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GENTAUR Europe

 GENTAUR Europe BVBA
Voortstraat 49, 1910 Kampenhout BELGIUM
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Gentaur Bulgaria

 GENTAUR BULGARIA
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    GENTAUR France

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    Gentaur London

     GENTAUR Ltd. 
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    GENTAUR Poland

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    Genprice USA

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    San Jose, CA. 96123

     

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    Displaying items by tag: Gentaur

    french-bees-honey-gentaurThe hands of French apiarist Andre Frieh hold jars of coloured honey at his home in Ribeauville near Colmar Eastern France, October 5, 2012. (Reuters/Vincent Kessler)

     

    Beekeepers in north eastern France have been scratching their heads after the hives began to produce a weird colored substance instead of regular honey. They think candy M&Ms are to blame.

    The bees around the town of Ribeauville in the Alsace region have been carrying an unidentified colored substance back to their hives since August. The keepers have done a bit of sleuthing and think the Agrivolar biogas plant around 4 kilometers away is to blame.

    The enterprise has been processing waste from a Mars factory producing the colored M&M’s. The waste products have been stored in open containers and the bees could easily access the contents.

    “We discovered the problem at the same time they did. We quickly put in place a procedure to stop it,” Reuters quotes Agrivalor manager Philippe Meinrad as saying. The plant said they would now store waste indoors and in tightly closed containers.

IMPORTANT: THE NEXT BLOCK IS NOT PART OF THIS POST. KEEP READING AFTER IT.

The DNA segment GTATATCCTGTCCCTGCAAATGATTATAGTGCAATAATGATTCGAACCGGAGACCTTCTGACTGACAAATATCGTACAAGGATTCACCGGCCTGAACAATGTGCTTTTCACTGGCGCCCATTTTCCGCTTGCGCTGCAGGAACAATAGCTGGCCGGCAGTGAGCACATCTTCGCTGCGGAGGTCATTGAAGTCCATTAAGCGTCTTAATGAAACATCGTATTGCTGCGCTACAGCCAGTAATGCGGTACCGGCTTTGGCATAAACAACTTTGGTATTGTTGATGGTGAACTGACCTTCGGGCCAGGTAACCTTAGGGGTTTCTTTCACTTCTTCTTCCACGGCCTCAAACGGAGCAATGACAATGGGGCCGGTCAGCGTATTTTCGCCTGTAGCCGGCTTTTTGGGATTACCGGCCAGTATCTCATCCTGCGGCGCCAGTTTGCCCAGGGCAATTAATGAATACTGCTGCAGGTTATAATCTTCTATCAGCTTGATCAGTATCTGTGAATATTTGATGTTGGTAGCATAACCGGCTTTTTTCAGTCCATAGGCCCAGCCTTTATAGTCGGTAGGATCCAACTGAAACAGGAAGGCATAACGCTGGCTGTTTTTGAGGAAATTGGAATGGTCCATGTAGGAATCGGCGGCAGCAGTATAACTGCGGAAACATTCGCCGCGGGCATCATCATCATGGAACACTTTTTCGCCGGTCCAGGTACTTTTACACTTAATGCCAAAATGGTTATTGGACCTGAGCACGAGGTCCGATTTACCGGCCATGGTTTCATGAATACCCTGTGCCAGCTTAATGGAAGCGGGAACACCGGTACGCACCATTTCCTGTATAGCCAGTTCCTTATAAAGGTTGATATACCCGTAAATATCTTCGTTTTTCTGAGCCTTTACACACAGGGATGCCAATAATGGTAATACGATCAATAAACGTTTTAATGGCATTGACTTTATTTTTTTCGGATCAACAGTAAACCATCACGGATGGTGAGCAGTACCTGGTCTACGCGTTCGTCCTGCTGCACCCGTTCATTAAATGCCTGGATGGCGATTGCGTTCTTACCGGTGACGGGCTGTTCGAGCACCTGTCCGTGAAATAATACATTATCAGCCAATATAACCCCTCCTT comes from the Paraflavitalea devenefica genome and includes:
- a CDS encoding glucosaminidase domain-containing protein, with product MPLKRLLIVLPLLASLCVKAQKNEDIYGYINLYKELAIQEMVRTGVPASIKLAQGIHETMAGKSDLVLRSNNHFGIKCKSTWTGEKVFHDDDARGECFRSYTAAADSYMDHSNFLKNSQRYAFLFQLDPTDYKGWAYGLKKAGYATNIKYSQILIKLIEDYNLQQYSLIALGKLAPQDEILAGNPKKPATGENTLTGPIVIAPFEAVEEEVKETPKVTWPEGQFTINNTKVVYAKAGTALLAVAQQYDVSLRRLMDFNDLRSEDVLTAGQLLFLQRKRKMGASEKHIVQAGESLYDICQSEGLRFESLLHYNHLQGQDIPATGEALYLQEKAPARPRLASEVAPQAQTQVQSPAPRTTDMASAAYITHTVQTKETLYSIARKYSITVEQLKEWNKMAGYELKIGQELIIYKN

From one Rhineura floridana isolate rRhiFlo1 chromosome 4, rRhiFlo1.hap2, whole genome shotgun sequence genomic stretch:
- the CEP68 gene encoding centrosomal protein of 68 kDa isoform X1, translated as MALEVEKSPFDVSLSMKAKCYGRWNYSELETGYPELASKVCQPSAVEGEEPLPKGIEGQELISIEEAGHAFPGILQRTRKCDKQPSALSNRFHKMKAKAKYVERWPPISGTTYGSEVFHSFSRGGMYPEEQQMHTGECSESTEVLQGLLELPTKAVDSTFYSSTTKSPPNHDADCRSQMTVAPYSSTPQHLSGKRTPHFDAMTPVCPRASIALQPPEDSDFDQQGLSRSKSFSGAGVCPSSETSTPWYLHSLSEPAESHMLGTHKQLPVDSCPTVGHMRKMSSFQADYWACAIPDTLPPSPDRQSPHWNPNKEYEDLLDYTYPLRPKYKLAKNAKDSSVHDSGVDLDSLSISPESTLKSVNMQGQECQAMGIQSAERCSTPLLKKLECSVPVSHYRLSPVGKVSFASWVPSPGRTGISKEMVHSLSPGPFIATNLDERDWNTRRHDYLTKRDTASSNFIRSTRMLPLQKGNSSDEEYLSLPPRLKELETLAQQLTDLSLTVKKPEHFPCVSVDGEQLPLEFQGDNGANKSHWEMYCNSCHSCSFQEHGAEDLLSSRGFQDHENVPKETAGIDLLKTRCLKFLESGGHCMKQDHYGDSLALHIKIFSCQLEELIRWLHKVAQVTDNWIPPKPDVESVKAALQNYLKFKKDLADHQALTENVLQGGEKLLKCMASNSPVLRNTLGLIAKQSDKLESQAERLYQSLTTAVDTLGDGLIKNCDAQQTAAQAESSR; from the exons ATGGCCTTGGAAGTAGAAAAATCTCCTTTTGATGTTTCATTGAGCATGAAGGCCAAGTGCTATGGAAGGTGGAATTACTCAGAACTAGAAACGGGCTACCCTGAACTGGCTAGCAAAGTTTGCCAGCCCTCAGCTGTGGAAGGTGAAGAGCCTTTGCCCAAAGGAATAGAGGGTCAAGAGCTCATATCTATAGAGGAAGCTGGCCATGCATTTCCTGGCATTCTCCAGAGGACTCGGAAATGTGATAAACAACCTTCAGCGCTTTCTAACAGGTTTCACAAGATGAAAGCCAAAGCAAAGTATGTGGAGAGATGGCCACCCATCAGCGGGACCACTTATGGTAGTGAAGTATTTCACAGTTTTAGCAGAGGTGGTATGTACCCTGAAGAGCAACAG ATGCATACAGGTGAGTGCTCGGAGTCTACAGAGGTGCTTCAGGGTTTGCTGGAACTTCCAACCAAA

The beekeepers have already suffered high bee mortality due to the coldness of last winter. They are now wondering what to do with the colored honey and whether their bees will survive after dealing with the chemicals, Alain Frieh, president of the apiculturists’ union said. Also they will have to face a decline in sales, as they won’t be able to make much money out of the blue and green honey.

    “For me, it’s not honey. It’s not sellable,” Frieh says adding that the substance still tastes like honey.

    France is among the major producers of honey in the EU. There are around 2,400 beekeepers in the Alsace region producing about 1,000 tons of honey per year, according to the region’s chamber of agriculture.

    french-bees-honey-gentaur-2

     

    Published in News

    While providing a thorough overview of the observed objects, optical microscopes are limited by so-called. diffraction barrier, why microscope can not distinguish two separate objects if they are at a distance of less than about 200 nm. This microscope is not simple, says Gizmodo.

    Combining powerful optics and advanced algorithms to recreate the image, DeltaVision OMX Blaze General Electric Company allows us to peer into the microscopic world and remain amazed by it.

    Established in 2011, DeltaVision OMX Blaze worth 1.2 million dollars. "Some of us jokingly started calling him OMG, after seeing images that can produce it," says Jane Stout of the Medical Faculty of the University of Indiana in Bloomington.

    In footage shown here winning Elestric General Healthcare Life Sciences 2012 Imaging Competition.

    hek293 cells expressing fluorescent gpcr  green  and   -arrestin  red  fusion proteins with dna staining  blue . therapeutic focus drug discovery gentaur